EVE is, in fact, an unnormalized weighted dilution of precision (WDOP) with all satellites included.
The ability to accurately calibrate the barometric data is based upon the vertical dilution of precision.
For the same reason, instead of computation of the horizontal HSLOPEMAX, one should focus on the computation of the VSLOPEMAX (block 164 of FIG. 4) as the most relevant maximum slope characteristic, that is the slope maximum in the vertical plane. If vertical protection level (VPL) is known instead of VSLOPEMAX, then VSLOPEMAX can be determined as follows:
wherein λ_{B }is the noncentrality parameter in the chisquare distribution, a precomputed value depending on degrees of freedom, probability of false alarm, and probability of missed detection.
When the baro aiding request is made (67 of FIG. 2), the computation of the max {SubWVDOP} is undertaken by inputting the precomputed vertical slope maximum (VSLOPEMAX) computed at each navigation solution cycle, and the precomputed estimated vertical error (EVE).
At first, an unnormalized maximum weighted vertical dilution of precision Unnormalized_max {SubWVDOP} is computed by utilizing the EVE and the VSLOPEMAX (block 166 of FIG. 4) as follows:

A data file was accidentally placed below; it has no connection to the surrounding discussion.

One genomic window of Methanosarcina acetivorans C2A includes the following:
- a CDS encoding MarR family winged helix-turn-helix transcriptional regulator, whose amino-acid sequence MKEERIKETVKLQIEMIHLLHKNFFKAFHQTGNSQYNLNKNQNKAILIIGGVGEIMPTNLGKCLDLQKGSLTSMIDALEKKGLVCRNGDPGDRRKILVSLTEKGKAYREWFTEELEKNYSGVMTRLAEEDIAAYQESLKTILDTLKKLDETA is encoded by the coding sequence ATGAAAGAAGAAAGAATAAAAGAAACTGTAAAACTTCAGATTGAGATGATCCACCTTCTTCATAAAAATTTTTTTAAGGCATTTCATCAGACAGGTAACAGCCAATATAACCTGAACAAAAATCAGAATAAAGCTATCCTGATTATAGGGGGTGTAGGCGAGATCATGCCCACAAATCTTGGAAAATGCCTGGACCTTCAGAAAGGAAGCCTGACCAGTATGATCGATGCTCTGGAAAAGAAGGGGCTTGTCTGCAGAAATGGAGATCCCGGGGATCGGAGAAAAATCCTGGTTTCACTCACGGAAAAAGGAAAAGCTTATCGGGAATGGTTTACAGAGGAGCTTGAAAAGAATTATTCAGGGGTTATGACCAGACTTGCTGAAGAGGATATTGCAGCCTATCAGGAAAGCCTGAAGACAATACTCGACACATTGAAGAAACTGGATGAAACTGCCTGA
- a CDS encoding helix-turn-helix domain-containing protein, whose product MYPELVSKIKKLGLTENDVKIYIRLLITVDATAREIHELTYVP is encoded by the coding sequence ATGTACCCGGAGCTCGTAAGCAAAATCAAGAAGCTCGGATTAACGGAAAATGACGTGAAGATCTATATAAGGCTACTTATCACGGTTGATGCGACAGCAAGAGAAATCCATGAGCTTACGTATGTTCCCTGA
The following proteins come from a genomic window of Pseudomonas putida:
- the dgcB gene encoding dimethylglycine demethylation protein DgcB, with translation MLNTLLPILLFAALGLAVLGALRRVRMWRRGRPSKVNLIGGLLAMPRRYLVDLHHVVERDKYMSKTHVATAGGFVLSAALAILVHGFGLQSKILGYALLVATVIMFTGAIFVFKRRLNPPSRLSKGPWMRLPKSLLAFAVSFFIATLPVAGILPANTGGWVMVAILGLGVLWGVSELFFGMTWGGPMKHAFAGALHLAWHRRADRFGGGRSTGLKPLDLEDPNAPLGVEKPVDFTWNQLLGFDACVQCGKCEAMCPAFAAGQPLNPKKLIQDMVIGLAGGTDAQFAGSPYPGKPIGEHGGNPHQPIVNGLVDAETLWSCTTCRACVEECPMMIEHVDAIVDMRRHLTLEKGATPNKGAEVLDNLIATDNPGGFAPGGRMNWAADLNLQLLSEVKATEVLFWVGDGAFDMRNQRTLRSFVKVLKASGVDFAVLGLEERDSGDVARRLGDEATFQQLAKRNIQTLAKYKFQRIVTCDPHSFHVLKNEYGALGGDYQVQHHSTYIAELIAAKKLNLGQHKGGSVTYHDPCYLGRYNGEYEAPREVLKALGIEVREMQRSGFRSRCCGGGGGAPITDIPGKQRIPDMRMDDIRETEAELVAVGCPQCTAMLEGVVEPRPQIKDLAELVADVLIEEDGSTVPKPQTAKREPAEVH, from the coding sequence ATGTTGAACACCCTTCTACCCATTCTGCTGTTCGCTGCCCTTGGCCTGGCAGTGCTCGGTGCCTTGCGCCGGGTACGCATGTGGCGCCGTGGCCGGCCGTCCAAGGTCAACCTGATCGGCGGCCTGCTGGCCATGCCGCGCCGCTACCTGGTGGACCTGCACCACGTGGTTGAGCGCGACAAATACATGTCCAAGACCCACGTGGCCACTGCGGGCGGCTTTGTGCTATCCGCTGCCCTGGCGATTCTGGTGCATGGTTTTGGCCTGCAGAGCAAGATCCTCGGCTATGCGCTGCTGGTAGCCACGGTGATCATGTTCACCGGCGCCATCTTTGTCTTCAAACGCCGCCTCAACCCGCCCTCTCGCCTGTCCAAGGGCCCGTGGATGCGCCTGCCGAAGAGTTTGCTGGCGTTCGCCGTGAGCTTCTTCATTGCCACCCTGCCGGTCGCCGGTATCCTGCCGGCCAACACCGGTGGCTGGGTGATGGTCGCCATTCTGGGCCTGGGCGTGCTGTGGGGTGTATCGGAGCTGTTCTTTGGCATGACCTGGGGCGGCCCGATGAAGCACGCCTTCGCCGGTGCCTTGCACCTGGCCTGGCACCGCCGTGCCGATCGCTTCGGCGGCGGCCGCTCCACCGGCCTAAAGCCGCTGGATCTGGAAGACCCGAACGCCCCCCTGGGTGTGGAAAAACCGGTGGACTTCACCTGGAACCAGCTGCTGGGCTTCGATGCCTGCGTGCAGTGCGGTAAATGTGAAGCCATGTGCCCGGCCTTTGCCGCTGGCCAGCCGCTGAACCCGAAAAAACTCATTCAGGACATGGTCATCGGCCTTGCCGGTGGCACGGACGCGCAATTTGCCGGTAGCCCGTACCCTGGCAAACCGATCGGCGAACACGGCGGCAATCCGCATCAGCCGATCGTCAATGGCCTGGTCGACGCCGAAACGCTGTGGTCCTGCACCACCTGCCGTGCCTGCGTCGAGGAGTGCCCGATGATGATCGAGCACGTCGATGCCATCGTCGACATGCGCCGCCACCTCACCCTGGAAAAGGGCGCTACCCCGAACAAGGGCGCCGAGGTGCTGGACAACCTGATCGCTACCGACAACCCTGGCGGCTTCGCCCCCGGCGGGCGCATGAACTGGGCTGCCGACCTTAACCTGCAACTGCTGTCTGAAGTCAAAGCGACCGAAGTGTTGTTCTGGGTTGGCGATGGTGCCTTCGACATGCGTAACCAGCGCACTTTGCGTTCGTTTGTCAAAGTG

Finally, the normalized maximum weighted vertical dilution of precision (Normalized_max {SubWVDOP}) is computed (block 168 of FIG. 4) by using the Unnormalized max {SubWVDOP}.
The current approach to compute the max {SubWVDOP} is based on the original formula linking the weighted vertical dilution of precision, the vertical slopemax, and the maximum weight to the max {SubWVDOP} thus eliminating the need to compute weighted vertical dilution of precision for all satellite subsets when one satellite is removed.
The description of the preferred embodiment of this invention is given for purposes of explaining the principles thereof, and is not to be considered as limiting or restricting the invention since many modifications may be made by the exercise of skill in the art without departing from the scope of the invention.